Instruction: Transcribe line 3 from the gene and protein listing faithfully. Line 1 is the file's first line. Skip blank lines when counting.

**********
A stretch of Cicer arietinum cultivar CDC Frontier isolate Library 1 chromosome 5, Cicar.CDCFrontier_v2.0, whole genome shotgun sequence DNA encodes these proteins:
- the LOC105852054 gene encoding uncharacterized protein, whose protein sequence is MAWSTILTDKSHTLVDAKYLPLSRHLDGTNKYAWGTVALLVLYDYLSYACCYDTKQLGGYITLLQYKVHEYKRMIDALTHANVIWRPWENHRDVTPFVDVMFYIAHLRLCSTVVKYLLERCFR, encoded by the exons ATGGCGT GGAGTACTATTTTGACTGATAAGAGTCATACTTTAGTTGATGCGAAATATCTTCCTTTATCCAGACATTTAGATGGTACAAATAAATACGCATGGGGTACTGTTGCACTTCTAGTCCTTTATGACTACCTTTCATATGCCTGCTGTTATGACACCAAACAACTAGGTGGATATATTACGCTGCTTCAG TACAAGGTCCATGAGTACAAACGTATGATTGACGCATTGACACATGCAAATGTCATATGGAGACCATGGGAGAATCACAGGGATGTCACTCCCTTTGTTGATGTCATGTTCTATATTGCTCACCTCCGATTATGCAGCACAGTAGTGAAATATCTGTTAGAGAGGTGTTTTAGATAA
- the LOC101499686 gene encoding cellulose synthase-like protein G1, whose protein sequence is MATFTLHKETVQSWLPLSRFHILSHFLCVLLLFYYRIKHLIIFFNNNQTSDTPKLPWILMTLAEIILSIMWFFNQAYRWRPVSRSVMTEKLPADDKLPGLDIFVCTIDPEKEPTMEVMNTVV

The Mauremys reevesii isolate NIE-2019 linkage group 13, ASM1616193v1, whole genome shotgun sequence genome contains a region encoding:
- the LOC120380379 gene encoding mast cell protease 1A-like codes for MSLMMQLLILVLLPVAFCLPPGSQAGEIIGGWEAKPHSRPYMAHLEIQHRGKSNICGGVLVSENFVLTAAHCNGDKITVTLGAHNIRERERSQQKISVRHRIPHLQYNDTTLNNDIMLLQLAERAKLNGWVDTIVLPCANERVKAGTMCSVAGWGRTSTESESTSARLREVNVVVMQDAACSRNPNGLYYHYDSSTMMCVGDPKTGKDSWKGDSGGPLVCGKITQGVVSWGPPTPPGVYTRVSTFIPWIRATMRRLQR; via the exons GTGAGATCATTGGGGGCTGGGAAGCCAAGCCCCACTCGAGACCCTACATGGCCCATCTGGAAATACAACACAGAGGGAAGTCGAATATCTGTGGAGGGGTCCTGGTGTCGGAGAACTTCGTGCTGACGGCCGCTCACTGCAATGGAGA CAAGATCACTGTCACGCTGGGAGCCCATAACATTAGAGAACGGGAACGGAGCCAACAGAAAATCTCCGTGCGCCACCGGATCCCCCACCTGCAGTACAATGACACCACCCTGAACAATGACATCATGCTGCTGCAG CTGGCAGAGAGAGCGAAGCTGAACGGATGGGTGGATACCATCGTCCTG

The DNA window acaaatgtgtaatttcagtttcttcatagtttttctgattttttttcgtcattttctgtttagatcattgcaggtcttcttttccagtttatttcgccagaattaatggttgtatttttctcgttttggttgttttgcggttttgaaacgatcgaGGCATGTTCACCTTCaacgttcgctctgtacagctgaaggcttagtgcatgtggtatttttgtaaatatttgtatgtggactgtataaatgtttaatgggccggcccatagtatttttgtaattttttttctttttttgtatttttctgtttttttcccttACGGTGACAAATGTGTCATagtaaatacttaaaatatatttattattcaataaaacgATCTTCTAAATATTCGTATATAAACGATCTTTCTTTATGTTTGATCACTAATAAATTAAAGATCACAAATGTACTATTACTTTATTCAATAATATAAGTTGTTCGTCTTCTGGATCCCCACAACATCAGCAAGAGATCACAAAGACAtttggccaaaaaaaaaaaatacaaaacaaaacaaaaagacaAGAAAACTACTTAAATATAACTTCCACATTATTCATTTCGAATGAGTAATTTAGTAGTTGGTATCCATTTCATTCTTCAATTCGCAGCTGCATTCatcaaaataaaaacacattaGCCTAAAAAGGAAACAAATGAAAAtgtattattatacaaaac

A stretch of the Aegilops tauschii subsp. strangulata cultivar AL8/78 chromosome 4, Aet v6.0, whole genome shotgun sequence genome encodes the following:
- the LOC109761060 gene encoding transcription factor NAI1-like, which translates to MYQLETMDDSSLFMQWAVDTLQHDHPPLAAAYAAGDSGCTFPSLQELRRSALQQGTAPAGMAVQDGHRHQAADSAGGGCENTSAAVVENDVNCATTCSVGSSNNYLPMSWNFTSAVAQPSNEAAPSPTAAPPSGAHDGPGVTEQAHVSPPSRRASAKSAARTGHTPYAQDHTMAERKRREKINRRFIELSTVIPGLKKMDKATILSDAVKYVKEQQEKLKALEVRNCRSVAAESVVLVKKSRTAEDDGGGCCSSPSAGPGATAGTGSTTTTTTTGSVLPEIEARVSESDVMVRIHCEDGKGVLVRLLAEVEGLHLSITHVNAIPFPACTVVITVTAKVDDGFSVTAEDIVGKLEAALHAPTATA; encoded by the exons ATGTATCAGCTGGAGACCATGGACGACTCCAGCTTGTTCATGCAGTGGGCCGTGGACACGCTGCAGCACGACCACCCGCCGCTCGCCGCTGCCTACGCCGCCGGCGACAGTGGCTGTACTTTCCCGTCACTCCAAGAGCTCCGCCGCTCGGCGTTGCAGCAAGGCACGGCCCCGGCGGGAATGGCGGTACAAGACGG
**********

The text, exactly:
- the LOC101499686 gene encoding cellulose synthase-like protein G1, whose protein sequence is MATFTLHKETVQSWLPLSRFHILSHFLCVLLLFYYRIKHLIIFFNNNQTSDTPKLPWILMTLAEIILSIMWFFNQAYRWRPVSRSVMTEKLPADDKLPGLDIFVCTIDPEKEPTMEVMNTVV